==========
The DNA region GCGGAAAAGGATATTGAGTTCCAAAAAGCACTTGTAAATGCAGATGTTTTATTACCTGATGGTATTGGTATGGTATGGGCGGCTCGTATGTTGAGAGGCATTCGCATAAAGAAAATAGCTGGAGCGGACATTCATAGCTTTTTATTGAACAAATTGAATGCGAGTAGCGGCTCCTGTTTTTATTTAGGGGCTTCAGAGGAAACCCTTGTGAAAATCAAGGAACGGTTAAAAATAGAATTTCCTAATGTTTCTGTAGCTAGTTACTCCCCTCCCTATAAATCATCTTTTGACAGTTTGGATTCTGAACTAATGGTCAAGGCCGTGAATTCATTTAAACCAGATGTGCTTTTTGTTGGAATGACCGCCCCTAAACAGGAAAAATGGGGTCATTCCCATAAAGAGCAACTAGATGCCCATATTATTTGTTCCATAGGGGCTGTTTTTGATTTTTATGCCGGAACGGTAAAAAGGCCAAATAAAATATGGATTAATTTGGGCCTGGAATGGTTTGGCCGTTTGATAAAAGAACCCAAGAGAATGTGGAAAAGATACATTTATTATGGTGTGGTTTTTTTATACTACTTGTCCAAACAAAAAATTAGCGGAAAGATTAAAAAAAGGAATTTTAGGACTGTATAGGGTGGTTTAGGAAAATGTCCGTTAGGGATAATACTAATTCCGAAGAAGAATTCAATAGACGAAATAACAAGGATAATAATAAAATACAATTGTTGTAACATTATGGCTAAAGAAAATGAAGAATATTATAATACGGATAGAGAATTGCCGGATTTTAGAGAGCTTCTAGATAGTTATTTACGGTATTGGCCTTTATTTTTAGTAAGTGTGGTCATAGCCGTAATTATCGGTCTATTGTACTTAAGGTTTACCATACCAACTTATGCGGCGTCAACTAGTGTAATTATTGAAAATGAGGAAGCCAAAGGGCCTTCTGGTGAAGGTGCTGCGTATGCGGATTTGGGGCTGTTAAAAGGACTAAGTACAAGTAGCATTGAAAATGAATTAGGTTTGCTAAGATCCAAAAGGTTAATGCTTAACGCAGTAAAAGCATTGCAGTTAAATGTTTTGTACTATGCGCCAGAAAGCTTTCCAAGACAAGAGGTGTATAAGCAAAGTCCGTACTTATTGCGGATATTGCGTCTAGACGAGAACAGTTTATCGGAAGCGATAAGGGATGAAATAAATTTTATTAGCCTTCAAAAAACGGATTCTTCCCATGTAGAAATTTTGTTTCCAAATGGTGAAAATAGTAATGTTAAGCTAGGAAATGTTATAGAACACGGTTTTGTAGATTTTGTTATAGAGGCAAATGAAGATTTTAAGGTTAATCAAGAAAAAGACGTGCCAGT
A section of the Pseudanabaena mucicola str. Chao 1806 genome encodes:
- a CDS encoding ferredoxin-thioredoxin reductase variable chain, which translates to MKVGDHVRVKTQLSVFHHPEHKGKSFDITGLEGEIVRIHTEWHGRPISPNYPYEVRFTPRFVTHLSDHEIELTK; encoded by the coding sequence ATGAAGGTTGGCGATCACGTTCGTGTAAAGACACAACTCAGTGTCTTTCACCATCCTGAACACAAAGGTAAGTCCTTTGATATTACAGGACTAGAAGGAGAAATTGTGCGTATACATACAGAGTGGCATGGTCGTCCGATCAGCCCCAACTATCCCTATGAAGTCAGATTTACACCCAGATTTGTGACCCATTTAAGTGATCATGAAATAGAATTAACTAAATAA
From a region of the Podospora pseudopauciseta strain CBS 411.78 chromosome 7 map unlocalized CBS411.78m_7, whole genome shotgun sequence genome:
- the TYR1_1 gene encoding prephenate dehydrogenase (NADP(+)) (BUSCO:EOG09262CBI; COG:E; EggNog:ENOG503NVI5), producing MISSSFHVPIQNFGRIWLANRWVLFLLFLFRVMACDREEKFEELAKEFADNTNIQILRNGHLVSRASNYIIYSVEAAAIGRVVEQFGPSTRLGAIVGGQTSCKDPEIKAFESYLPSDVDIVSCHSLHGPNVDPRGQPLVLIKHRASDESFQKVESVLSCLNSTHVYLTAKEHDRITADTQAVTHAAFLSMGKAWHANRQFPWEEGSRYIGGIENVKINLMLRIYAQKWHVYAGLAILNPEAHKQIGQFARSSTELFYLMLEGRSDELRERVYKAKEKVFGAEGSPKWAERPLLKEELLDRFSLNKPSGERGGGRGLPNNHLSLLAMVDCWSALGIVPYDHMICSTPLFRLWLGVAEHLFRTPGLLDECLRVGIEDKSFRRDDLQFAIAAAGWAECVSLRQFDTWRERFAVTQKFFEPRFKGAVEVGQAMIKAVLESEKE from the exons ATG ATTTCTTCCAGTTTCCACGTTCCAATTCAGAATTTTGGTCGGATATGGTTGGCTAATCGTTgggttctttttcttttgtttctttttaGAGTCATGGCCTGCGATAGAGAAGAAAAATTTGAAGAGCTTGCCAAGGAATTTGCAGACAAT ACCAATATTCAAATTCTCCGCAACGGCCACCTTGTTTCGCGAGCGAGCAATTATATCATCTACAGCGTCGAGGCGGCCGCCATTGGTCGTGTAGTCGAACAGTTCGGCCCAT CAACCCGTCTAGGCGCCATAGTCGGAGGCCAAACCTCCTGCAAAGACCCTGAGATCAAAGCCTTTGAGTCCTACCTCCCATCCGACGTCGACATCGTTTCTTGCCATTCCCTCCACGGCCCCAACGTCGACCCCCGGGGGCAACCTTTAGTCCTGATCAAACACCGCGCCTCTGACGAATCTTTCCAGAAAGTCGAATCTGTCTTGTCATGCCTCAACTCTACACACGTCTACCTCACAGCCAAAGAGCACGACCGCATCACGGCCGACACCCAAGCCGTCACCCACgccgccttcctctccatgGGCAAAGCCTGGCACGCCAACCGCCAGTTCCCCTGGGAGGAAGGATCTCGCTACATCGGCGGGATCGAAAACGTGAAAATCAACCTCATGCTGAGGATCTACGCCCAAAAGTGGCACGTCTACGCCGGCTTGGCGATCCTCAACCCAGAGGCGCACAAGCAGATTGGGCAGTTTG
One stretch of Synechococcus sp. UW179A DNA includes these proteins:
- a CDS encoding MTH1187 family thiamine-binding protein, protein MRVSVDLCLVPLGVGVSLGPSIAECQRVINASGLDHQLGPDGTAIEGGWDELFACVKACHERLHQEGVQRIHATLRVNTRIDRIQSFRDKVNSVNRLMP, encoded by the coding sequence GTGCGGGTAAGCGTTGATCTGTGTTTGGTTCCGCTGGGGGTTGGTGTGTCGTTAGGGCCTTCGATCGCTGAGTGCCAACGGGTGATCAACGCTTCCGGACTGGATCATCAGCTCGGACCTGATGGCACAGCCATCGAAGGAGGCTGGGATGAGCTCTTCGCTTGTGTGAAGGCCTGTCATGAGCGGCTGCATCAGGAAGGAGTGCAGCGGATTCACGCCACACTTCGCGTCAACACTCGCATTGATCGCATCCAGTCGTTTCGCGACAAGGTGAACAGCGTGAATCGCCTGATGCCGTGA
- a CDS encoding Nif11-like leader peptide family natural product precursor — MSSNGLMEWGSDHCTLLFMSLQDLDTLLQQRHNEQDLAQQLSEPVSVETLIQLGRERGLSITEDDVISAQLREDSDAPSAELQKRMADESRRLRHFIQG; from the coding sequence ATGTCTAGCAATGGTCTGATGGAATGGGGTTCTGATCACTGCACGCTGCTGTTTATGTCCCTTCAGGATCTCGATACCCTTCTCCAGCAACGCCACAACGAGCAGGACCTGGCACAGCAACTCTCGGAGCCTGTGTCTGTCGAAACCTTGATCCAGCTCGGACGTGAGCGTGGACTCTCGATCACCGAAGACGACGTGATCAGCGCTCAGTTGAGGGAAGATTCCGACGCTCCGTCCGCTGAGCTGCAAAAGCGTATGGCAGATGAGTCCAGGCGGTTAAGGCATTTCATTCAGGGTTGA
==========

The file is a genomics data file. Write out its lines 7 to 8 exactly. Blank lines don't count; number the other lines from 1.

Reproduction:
- a CDS encoding MTH1187 family thiamine-binding protein, protein MRVSVDLCLVPLGVGVSLGPSIAECQRVINASGLDHQLGPDGTAIEGGWDELFACVKACHERLHQEGVQRIHATLRVNTRIDRIQSFRDKVNSVNRLMP, encoded by the coding sequence GTGCGGGTAAGCGTTGATCTGTGTTTGGTTCCGCTGGGGGTTGGTGTGTCGTTAGGGCCTTCGATCGCTGAGTGCCAACGGGTGATCAACGCTTCCGGACTGGATCATCAGCTCGGACCTGATGGCACAGCCATCGAAGGAGGCTGGGATGAGCTCTTCGCTTGTGTGAAGGCCTGTCATGAGCGGCTGCATCAGGAAGGAGTGCAGCGGATTCACGCCACACTTCGCGTCAACACTCGCATTGATCGCATCCAGTCGTTTCGCGACAAGGTGAACAGCGTGAATCGCCTGATGCCGTGA
- a CDS encoding Nif11-like leader peptide family natural product precursor — MSSNGLMEWGSDHCTLLFMSLQDLDTLLQQRHNEQDLAQQLSEPVSVETLIQLGRERGLSITEDDVISAQLREDSDAPSAELQKRMADESRRLRHFIQG; from the coding sequence ATGTCTAGCAATGGTCTGATGGAATGGGGTTCTGATCACTGCACGCTGCTGTTTATGTCCCTTCAGGATCTCGATACCCTTCTCCAGCAACGCCACAACGAGCAGGACCTGGCACAGCAACTCTCGGAGCCTGTGTCTGTCGAAACCTTGATCCAGCTCGGACGTGAGCGTGGACTCTCGATCACCGAAGACGACGTGATCAGCGCTCAGTTGAGGGAAGATTCCGACGCTCCGTCCGCTGAGCTGCAAAAGCGTATGGCAGATGAGTCCAGGCGGTTAAGGCATTTCATTCAGGGTTGA